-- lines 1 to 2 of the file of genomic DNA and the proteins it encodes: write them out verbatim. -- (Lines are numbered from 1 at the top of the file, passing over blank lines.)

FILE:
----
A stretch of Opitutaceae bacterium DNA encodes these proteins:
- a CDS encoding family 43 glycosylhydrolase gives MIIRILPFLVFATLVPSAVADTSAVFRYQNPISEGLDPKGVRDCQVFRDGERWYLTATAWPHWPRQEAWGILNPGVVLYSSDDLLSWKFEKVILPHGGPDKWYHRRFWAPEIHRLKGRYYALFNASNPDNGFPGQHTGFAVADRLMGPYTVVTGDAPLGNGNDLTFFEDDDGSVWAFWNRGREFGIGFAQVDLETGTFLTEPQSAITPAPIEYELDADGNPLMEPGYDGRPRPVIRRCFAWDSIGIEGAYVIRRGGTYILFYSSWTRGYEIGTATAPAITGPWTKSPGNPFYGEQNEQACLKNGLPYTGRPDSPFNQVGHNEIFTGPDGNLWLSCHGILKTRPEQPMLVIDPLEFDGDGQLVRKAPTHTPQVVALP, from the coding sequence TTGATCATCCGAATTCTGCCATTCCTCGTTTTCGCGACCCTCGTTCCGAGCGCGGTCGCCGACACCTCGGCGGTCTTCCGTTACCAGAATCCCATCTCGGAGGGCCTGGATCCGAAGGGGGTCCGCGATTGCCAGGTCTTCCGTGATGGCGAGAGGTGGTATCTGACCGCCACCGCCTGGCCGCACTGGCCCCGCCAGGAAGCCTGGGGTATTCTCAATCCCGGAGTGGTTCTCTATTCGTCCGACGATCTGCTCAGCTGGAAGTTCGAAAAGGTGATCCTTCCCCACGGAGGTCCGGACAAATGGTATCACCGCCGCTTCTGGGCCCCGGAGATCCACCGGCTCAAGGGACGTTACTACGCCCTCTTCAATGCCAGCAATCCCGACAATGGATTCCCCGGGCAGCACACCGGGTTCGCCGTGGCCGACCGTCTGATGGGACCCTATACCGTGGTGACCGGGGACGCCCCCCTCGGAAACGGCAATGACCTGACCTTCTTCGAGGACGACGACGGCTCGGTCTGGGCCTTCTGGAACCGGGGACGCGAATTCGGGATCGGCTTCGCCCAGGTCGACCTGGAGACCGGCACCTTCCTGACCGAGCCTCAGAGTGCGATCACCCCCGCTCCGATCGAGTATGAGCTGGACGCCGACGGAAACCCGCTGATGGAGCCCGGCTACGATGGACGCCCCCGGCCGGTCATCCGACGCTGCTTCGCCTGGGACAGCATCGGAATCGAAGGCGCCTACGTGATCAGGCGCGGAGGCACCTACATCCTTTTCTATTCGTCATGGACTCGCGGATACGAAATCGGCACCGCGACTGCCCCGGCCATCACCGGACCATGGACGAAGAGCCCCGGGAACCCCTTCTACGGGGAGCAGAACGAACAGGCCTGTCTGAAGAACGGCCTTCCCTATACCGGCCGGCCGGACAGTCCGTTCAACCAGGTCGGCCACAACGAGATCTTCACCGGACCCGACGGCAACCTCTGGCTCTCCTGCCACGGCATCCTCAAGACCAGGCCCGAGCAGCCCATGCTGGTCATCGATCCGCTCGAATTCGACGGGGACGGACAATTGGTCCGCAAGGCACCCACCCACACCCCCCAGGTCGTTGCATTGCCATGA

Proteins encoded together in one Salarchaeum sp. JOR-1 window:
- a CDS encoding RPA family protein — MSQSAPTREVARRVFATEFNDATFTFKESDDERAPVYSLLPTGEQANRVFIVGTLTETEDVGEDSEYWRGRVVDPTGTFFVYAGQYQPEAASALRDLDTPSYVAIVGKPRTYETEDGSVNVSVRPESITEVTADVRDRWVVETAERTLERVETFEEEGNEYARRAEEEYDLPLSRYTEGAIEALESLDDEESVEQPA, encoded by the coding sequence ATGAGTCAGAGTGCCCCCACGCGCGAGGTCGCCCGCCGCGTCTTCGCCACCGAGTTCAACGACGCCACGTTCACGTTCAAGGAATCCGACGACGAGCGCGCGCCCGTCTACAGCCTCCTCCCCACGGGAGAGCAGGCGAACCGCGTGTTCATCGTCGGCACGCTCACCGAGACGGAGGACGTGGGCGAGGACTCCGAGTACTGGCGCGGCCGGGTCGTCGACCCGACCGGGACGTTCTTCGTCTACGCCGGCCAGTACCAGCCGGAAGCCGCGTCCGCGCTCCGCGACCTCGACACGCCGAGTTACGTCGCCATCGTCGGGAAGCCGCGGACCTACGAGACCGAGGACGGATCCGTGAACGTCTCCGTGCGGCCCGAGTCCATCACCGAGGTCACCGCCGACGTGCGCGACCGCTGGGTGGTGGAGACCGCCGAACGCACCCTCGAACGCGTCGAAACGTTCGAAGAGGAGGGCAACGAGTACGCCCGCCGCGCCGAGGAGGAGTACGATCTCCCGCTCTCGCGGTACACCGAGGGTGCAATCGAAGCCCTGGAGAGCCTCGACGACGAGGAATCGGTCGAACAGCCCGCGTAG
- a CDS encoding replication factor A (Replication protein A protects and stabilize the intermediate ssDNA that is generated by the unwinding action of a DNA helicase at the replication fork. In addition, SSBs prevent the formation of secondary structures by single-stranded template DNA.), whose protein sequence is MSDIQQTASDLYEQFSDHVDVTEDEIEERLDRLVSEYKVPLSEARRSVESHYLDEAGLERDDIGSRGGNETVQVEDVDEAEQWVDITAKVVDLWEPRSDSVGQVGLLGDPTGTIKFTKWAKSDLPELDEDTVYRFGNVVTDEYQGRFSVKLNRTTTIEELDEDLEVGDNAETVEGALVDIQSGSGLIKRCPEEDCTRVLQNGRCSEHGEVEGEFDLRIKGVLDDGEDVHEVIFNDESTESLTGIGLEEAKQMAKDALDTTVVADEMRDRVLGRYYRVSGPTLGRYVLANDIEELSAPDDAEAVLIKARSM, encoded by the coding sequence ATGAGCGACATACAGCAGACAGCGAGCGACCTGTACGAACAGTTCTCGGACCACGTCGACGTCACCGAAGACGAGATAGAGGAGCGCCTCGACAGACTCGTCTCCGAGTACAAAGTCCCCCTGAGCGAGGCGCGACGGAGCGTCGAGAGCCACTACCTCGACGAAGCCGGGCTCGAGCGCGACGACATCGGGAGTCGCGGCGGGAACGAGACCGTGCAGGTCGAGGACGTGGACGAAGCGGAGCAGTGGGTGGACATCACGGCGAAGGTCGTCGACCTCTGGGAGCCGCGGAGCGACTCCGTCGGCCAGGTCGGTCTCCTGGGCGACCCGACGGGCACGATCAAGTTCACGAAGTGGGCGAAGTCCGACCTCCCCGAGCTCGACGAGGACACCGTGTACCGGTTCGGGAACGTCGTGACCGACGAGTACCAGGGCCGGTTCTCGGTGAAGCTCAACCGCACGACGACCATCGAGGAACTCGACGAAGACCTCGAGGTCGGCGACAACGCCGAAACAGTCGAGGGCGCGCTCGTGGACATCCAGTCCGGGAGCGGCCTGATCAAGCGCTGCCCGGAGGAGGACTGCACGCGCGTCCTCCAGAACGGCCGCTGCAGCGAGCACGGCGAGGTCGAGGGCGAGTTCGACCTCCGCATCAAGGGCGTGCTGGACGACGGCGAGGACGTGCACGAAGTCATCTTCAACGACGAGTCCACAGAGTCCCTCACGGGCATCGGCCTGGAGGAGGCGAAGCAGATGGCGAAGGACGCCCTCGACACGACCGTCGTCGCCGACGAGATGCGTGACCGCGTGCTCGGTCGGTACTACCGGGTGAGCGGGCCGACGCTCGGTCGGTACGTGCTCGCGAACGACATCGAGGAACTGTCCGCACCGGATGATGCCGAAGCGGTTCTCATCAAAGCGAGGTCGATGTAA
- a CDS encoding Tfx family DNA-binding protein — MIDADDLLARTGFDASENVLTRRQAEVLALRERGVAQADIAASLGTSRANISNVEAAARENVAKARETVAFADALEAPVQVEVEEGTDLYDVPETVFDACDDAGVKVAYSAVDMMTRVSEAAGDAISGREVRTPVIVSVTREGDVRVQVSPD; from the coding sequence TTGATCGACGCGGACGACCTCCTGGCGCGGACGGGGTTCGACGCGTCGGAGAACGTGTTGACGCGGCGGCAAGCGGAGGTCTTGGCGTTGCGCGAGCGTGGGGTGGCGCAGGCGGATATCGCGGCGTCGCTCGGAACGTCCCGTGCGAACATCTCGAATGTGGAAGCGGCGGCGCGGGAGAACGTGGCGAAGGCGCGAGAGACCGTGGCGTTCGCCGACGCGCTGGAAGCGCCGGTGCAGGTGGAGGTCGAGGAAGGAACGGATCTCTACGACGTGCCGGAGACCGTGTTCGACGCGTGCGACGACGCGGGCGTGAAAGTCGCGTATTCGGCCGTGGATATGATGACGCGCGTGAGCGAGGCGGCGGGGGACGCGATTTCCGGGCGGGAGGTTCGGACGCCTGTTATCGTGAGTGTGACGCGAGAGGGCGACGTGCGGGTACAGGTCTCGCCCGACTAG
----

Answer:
A stretch of Opitutaceae bacterium DNA encodes these proteins:
- a CDS encoding family 43 glycosylhydrolase gives MIIRILPFLVFATLVPSAVADTSAVFRYQNPISEGLDPKGVRDCQVFRDGERWYLTATAWPHWPRQEAWGILNPGVVLYSSDDLLSWKFEKVILPHGGPDKWYHRRFWAPEIHRLKGRYYALFNASNPDNGFPGQHTGFAVADRLMGPYTVVTGDAPLGNGNDLTFFEDDDGSVWAFWNRGREFGIGFAQVDLETGTFLTEPQSAITPAPIEYELDADGNPLMEPGYDGRPRPVIRRCFAWDSIGIEGAYVIRRGGTYILFYSSWTRGYEIGTATAPAITGPWTKSPGNPFYGEQNEQACLKNGLPYTGRPDSPFNQVGHNEIFTGPDGNLWLSCHGILKTRPEQPMLVIDPLEFDGDGQLVRKAPTHTPQVVALP, from the coding sequence TTGATCATCCGAATTCTGCCATTCCTCGTTTTCGCGACCCTCGTTCCGAGCGCGGTCGCCGACACCTCGGCGGTCTTCCGTTACCAGAATCCCATCTCGGAGGGCCTGGATCCGAAGGGGGTCCGCGATTGCCAGGTCTTCCGTGATGGCGAGAGGTGGTATCTGACCGCCACCGCCTGGCCGCACTGGCCCCGCCAGGAAGCCTGGGGTATTCTCAATCCCGGAGTGGTTCTCTATTCGTCCGACGATCTGCTCAGCTGGAAGTTCGAAAAGGTGATCCTTCCCCACGGAGGTCCGGACAAATGGTATCACCGCCGCTTCTGGGCCCCGGAGATCCACCGGCTCAAGGGACGTTACTACGCCCTCTTCAATGCCAGCAATCCCGACAATGGATTCCCCGGGCAGCACACCGGGTTCGCCGTGGCCGACCGTCTGATGGGACCCTATACCGTGGTGACCGGGGACGCCCCCCTCGGAAACGGCAATGACCTGACCTTCTTCGAGGACGACGACGGCTCGGTCTGGGCCTTCTGGAACCGGGGACGCGAATTCGGGATCGGCTTCGCCCAGGTCGACCTGGAGACCGGCACCTTCCTGACCGAGCCTCAGAGTGCGATCACCCCCGCTCCGATCGAGTATGAGCTGGACGCCGACGGAAACCCGCTGATGGAGCCCGGCTACGATGGACGCCCCCGGCCGGTCATCCGACGCTGCTTCGCCTGGGACAGCATCGGAATCGAAGGCGCCTACGTGATCAGGCGCGGAGGCACCTACATCCTTTTCTATTCGTCATGGACTCGCGGATACGAAATCGGCACCGCGACTGCCCCGGCCATCACCGGACCATGGACGAAGAGCCCCGGGAACCCCTTCTACGGGGAGCAGAACGAACAGGCCTGTCTGAAGAACGGCCTTCCCTATACCGGCCGGCCGGACAGTCCGTTCAACCAGGTCGGCCACAACGAGATCTTCACCGGACCCGACGGCAACCTCTGGCTCTCCTGCCACGGCATCCTCAAGACCAGGCCCGAGCAGCCCATGCTGGTCATCGATCCGCTCGAATTCGACGGGGACGGACAATTGGTCCGCAAGGCACCCACCCACACCCCCCAGGTCGTTGCATTGCCATGA